Seems that more and more people are giving up on the mainstream media as a source of information. I made that decision a long time ago, but for different reasons...sort of. Although it's fairly obvious that the media has a liberal slant, I can't say that I think it's deliberate. Well, maybe it's deliberate, but I don't think it's necessarily malicious. I was one class short of a minor in Af-Am Studies, concentrating on Black portrayals in the mass media, so this is something I know a little bit about. I used to be like many of y'all, getting mad and disgusted and frustrated at the presentation of things on so-called news, but then it finally sunk in: the "news" is just entertainment in disguise. That's why it's so much about having a telegenic anchor; ze (instead of he/she. Gender neutral and good for Scrabble.) has to have a face the people can trust. Not that ze has to be trustworthy or any of that, just look like it. Same thing with the other people on the set. They have to seem like they get along, otherwise the viewers won't watch. I critique it, but I participate too. That's one of the reasons I don't like the news down here in Washington, because I think the newscasters are corny; if banter was breakaway pants, they still couldn't pull it off. Moreover, and more to my point, as an aspect of entertainment, the "news" exists solely to ensure its own survival. Period. Conservatives may say that it has a liberal bent, progressives may say that it has a conservative bent, but if anything, the media is like a paperclip, bending all ways at all times. I think it tends to go one direction more than another, but that's mostly because of where I sit. Here's a for instance: For all my conservative friends out there, if you still look at local network news, watch how Black folks come across, Black males in particular. You think Christians get it bad, look at my phenotypical demographic. See if you can count how many Black faces are attached to local crime vis a vis any demographic. Not that Black males are the only criminals in your town, mind you, and you needn't consider that the majority of the victims of Black criminals are Black themselves, just read the blurbs and look at the pictures. What I'm saying is this: the stories that get told on the news are intended to provoke the viewer into feeling that something is not right. Because at the same time that they're showing these supposed-to-be scary Black dudes, look at the pictures of the victims. Even though statistically, the ones who are getting done in look like the perpetrators, that's not what you normally see on the "news." That's not a compelling story because unless a young Black male has an angle, like being a promising student or athlete or something, there's less of a likelihood that the ordinary viewer will care. Again, if you think I'm exaggerating, just watch for a few days, preferrably with the IB muted. Look up statistics about who does what to whom, and then think about all the other crookedness that's going on in your area that didn't make the IB news broadcast. What are the stories didn't make the show because they were covering the Friends finale or because the anchor got artificially inseminated and felt the need to share it with the viewers?(yeah, that actually happened in Philly. Why did she hafta be Black?!) So what? Well, to a Nationalist, that's incontrovertible evidence that the media, controlled by conservative interests is engaging in a systematic plot to devalue the lives of Black males. I don't think that's the case, but I also know if the news was really objective, it wouldn't look like that. If you watch the news like they watch the news, you'll see the pictures they see, whoever "you" is and whoever "they" are. What I really think is going on is that the media is "conservative" in their presentation. That is, they tell the same stories the same way because that's what they think people are comfortable with and that's what they think will keep the people coming back-- so they can do what? Sell soap, beer, cars, and fast food. Ultimately, that's the point of anything that comes on the television. Any idea, social, political, or otherwise, is secondary to that.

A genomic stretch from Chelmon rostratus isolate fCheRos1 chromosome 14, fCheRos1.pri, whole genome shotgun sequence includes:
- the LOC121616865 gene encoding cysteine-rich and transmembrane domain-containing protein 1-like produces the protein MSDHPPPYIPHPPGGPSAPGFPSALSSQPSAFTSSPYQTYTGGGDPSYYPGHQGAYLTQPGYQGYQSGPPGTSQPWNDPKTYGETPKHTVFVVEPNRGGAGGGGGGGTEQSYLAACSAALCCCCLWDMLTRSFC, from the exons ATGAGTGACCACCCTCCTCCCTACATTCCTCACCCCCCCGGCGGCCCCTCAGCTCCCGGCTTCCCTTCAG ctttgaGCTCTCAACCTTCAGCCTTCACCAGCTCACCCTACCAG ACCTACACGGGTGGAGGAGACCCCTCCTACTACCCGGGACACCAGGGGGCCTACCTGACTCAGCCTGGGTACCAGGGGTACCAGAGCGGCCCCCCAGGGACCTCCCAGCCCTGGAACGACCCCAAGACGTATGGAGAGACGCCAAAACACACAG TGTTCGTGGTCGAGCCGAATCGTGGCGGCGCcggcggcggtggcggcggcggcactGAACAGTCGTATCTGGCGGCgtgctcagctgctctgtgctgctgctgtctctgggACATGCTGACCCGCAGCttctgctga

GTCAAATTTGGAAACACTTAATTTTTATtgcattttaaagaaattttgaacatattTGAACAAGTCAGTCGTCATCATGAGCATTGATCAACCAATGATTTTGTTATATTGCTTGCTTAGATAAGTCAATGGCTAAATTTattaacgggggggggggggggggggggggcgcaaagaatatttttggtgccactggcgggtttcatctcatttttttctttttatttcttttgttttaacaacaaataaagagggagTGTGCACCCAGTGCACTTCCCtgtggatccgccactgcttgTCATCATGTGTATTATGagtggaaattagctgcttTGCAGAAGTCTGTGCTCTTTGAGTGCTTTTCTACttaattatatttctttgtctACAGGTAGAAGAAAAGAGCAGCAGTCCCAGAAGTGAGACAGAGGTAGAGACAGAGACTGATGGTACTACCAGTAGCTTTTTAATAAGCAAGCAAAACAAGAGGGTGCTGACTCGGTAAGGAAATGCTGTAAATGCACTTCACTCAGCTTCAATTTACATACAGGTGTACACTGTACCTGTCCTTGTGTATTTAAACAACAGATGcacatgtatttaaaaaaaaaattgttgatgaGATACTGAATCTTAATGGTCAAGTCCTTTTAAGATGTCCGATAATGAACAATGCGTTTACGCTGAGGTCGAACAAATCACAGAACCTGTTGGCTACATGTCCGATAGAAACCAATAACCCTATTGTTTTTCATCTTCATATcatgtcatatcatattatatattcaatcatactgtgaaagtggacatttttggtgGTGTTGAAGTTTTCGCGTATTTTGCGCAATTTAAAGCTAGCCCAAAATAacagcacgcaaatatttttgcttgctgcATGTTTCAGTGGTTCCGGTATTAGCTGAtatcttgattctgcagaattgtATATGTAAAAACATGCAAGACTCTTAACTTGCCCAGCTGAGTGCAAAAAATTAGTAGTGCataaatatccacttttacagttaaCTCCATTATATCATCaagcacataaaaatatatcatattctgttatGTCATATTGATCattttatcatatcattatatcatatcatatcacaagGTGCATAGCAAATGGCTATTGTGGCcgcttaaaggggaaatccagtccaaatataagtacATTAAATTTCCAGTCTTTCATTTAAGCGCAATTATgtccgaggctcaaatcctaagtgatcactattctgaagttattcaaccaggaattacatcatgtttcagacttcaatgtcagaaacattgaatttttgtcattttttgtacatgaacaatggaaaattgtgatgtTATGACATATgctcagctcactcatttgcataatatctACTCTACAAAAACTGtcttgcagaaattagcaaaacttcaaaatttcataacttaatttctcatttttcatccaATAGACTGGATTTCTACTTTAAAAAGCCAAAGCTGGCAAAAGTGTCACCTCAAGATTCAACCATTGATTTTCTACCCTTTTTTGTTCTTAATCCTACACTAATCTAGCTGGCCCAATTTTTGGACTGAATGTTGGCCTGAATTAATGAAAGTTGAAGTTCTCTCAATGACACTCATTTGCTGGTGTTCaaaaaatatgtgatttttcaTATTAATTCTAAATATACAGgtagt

• Funky records • Hagler v. Hearns (one January I was in the 5th of a 6 mile run, when an electronics store had its display television playing this fight in the window. I stood there and watched the whle thing and caught a cold that lasted 5 weeks.) • Redbones (for the uninitiated, that's a light-skinned Black woman. Usually, the reddish undertones of their complexions sow through, hence the term.) Preferrably with that willowy mermaid build, like 'Scotch. • Women with natural hair, especially afros and cornrows w/just a peek of scalp • Used book & record stores • Gel pens, specifically the Pilot P700. I like to sketch with pens and that's just the best one out there, bar none. Every time I see a .7 mm pen, I try it out, but there's nothing out there that's in the league of the P700. • A crossover followed by a dunk (like KG did Wednesday night.) • Football (my mom has the NFL network ad I have watched it every day this week.) • Madden • Great MCs. • Organists who know how to make a B3 talk. • One-punch knockouts. Yeah, Roy got caught, but rmember, when he won the light-heavyweight title way back when he did it on a one-punch body blow . I had never heard of such a thing then and don't think I ever will again.